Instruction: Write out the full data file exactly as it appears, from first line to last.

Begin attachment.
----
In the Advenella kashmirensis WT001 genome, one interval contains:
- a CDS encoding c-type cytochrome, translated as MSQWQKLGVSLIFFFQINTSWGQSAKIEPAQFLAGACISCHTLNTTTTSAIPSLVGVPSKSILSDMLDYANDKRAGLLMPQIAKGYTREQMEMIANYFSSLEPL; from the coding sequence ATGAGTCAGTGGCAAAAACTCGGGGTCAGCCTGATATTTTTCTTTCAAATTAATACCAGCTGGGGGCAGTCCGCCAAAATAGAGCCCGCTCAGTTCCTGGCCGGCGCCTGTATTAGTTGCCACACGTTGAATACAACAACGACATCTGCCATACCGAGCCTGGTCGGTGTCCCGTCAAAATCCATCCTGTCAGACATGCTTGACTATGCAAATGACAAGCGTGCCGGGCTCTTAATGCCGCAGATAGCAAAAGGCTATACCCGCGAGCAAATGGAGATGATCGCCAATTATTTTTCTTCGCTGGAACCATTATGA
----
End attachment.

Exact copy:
In the Advenella kashmirensis WT001 genome, one interval contains:
- a CDS encoding c-type cytochrome, translated as MSQWQKLGVSLIFFFQINTSWGQSAKIEPAQFLAGACISCHTLNTTTTSAIPSLVGVPSKSILSDMLDYANDKRAGLLMPQIAKGYTREQMEMIANYFSSLEPL; from the coding sequence ATGAGTCAGTGGCAAAAACTCGGGGTCAGCCTGATATTTTTCTTTCAAATTAATACCAGCTGGGGGCAGTCCGCCAAAATAGAGCCCGCTCAGTTCCTGGCCGGCGCCTGTATTAGTTGCCACACGTTGAATACAACAACGACATCTGCCATACCGAGCCTGGTCGGTGTCCCGTCAAAATCCATCCTGTCAGACATGCTTGACTATGCAAATGACAAGCGTGCCGGGCTCTTAATGCCGCAGATAGCAAAAGGCTATACCCGCGAGCAAATGGAGATGATCGCCAATTATTTTTCTTCGCTGGAACCATTATGA